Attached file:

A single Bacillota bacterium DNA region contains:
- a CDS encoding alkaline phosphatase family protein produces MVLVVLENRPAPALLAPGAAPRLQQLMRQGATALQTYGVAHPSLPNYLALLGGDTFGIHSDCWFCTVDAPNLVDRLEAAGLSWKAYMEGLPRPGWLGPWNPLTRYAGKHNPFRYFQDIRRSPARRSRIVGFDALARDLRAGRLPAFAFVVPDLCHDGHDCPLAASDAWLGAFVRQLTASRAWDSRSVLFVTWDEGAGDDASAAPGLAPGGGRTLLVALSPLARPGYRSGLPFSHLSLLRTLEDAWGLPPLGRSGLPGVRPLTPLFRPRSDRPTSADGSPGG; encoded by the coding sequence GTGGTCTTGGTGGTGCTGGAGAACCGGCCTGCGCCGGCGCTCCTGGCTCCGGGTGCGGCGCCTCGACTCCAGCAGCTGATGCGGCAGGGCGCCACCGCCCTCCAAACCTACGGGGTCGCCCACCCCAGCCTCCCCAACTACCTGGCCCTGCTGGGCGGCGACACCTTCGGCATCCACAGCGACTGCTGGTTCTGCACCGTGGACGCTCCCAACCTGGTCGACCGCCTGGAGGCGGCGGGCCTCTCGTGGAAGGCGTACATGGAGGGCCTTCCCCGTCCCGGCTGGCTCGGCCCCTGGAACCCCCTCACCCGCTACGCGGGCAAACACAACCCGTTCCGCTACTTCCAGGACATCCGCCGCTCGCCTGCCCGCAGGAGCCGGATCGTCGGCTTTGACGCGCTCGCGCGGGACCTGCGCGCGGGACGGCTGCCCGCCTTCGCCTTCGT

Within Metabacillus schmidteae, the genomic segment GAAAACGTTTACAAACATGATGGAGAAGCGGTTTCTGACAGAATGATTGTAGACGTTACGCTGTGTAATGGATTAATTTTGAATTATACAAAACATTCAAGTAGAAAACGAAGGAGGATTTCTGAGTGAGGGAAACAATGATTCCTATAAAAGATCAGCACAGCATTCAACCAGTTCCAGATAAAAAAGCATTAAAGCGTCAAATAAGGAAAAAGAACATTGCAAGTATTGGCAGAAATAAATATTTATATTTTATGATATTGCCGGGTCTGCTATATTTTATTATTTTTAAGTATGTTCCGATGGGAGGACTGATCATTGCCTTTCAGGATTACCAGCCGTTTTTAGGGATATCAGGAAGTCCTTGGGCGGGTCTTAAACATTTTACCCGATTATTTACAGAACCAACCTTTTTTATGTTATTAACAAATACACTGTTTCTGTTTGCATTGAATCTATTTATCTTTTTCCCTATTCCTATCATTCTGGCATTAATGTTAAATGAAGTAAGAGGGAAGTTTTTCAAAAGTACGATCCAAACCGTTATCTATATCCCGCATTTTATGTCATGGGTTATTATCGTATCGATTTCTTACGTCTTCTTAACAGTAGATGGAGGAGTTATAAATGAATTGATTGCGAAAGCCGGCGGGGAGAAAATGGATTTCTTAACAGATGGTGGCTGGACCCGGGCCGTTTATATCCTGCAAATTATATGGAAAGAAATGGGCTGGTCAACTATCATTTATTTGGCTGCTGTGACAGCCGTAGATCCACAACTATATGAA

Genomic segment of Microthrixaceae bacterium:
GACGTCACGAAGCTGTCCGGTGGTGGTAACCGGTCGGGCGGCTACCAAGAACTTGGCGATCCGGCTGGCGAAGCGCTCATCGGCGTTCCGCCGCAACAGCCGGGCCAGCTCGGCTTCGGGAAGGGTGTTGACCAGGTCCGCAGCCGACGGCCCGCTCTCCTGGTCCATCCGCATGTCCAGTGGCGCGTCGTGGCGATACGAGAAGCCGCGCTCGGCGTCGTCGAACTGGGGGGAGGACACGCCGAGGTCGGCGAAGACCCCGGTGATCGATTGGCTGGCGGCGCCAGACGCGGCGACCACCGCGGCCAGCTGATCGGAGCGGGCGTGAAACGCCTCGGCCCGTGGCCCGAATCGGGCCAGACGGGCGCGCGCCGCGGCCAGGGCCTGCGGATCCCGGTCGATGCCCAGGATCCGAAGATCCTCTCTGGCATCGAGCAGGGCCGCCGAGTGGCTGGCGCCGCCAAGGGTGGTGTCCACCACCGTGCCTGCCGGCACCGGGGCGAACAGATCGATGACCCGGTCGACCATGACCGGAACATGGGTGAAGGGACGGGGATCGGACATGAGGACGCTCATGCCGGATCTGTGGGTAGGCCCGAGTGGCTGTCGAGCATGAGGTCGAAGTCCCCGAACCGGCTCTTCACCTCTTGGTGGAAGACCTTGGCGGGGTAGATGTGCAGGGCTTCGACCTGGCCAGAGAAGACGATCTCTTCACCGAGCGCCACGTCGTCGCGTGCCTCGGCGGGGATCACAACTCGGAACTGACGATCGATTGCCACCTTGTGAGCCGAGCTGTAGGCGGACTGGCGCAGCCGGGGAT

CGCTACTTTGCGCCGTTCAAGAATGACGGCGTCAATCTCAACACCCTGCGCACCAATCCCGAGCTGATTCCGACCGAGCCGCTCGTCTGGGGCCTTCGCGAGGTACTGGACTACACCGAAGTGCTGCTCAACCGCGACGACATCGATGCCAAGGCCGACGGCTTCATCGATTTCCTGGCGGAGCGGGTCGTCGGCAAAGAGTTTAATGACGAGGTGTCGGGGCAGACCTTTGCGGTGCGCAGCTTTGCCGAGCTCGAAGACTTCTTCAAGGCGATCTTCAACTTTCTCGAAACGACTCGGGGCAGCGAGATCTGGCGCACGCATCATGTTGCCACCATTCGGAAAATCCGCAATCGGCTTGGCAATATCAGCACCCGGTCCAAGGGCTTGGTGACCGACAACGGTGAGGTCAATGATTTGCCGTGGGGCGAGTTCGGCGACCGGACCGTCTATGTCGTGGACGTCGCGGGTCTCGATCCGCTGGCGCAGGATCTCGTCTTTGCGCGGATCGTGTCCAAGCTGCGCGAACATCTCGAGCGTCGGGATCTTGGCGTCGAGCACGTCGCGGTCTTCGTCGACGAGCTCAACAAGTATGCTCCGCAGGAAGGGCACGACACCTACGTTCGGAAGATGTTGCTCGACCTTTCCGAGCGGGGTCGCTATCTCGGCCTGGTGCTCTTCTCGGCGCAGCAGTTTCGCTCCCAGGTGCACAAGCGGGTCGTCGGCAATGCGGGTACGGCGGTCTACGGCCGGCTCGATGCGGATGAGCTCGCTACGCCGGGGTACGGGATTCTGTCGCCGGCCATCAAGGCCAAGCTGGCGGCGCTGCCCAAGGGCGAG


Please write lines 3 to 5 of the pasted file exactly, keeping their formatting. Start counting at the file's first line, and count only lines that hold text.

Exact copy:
Within Metabacillus schmidteae, the genomic segment GAAAACGTTTACAAACATGATGGAGAAGCGGTTTCTGACAGAATGATTGTAGACGTTACGCTGTGTAATGGATTAATTTTGAATTATACAAAACATTCAAGTAGAAAACGAAGGAGGATTTCTGAGTGAGGGAAACAATGATTCCTATAAAAGATCAGCACAGCATTCAACCAGTTCCAGATAAAAAAGCATTAAAGCGTCAAATAAGGAAAAAGAACATTGCAAGTATTGGCAGAAATAAATATTTATATTTTATGATATTGCCGGGTCTGCTATATTTTATTATTTTTAAGTATGTTCCGATGGGAGGACTGATCATTGCCTTTCAGGATTACCAGCCGTTTTTAGGGATATCAGGAAGTCCTTGGGCGGGTCTTAAACATTTTACCCGATTATTTACAGAACCAACCTTTTTTATGTTATTAACAAATACACTGTTTCTGTTTGCATTGAATCTATTTATCTTTTTCCCTATTCCTATCATTCTGGCATTAATGTTAAATGAAGTAAGAGGGAAGTTTTTCAAAAGTACGATCCAAACCGTTATCTATATCCCGCATTTTATGTCATGGGTTATTATCGTATCGATTTCTTACGTCTTCTTAACAGTAGATGGAGGAGTTATAAATGAATTGATTGCGAAAGCCGGCGGGGAGAAAATGGATTTCTTAACAGATGGTGGCTGGACCCGGGCCGTTTATATCCTGCAAATTATATGGAAAGAAATGGGCTGGTCAACTATCATTTATTTGGCTGCTGTGACAGCCGTAGATCCACAACTATATGAA

Genomic segment of Microthrixaceae bacterium:
GACGTCACGAAGCTGTCCGGTGGTGGTAACCGGTCGGGCGGCTACCAAGAACTTGGCGATCCGGCTGGCGAAGCGCTCATCGGCGTTCCGCCGCAACAGCCGGGCCAGCTCGGCTTCGGGAAGGGTGTTGACCAGGTCCGCAGCCGACGGCCCGCTCTCCTGGTCCATCCGCATGTCCAGTGGCGCGTCGTGGCGATACGAGAAGCCGCGCTCGGCGTCGTCGAACTGGGGGGAGGACACGCCGAGGTCGGCGAAGACCCCGGTGATCGATTGGCTGGCGGCGCCAGACGCGGCGACCACCGCGGCCAGCTGATCGGAGCGGGCGTGAAACGCCTCGGCCCGTGGCCCGAATCGGGCCAGACGGGCGCGCGCCGCGGCCAGGGCCTGCGGATCCCGGTCGATGCCCAGGATCCGAAGATCCTCTCTGGCATCGAGCAGGGCCGCCGAGTGGCTGGCGCCGCCAAGGGTGGTGTCCACCACCGTGCCTGCCGGCACCGGGGCGAACAGATCGATGACCCGGTCGACCATGACCGGAACATGGGTGAAGGGACGGGGATCGGACATGAGGACGCTCATGCCGGATCTGTGGGTAGGCCCGAGTGGCTGTCGAGCATGAGGTCGAAGTCCCCGAACCGGCTCTTCACCTCTTGGTGGAAGACCTTGGCGGGGTAGATGTGCAGGGCTTCGACCTGGCCAGAGAAGACGATCTCTTCACCGAGCGCCACGTCGTCGCGTGCCTCGGCGGGGATCACAACTCGGAACTGACGATCGATTGCCACCTTGTGAGCCGAGCTGTAGGCGGACTGGCGCAGCCGGGGAT